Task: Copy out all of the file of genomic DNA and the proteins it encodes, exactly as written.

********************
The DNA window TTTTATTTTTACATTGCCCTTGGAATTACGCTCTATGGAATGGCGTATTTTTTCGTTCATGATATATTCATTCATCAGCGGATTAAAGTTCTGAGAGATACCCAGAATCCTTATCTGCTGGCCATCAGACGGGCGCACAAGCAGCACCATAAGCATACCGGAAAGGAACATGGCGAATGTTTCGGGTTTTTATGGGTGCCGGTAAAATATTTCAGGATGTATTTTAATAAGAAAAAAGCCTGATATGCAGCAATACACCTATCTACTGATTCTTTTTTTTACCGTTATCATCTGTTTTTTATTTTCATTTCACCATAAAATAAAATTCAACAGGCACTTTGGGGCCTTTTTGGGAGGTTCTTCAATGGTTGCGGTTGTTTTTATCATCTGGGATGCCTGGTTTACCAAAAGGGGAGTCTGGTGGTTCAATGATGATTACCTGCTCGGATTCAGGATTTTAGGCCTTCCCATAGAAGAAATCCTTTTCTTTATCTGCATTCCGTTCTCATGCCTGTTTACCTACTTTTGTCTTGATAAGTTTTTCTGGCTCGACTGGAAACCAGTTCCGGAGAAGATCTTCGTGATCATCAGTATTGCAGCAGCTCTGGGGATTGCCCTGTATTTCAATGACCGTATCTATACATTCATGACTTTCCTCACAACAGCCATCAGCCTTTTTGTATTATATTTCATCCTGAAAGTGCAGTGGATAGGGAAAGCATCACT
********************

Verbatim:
The DNA window TTTTATTTTTACATTGCCCTTGGAATTACGCTCTATGGAATGGCGTATTTTTTCGTTCATGATATATTCATTCATCAGCGGATTAAAGTTCTGAGAGATACCCAGAATCCTTATCTGCTGGCCATCAGACGGGCGCACAAGCAGCACCATAAGCATACCGGAAAGGAACATGGCGAATGTTTCGGGTTTTTATGGGTGCCGGTAAAATATTTCAGGATGTATTTTAATAAGAAAAAAGCCTGATATGCAGCAATACACCTATCTACTGATTCTTTTTTTTACCGTTATCATCTGTTTTTTATTTTCATTTCACCATAAAATAAAATTCAACAGGCACTTTGGGGCCTTTTTGGGAGGTTCTTCAATGGTTGCGGTTGTTTTTATCATCTGGGATGCCTGGTTTACCAAAAGGGGAGTCTGGTGGTTCAATGATGATTACCTGCTCGGATTCAGGATTTTAGGCCTTCCCATAGAAGAAATCCTTTTCTTTATCTGCATTCCGTTCTCATGCCTGTTTACCTACTTTTGTCTTGATAAGTTTTTCTGGCTCGACTGGAAACCAGTTCCGGAGAAGATCTTCGTGATCATCAGTATTGCAGCAGCTCTGGGGATTGCCCTGTATTTCAATGACCGTATCTATACATTCATGACTTTCCTCACAACAGCCATCAGCCTTTTTGTATTATATTTCATCCTGAAAGTGCAGTGGATAGGGAAAGCATCACT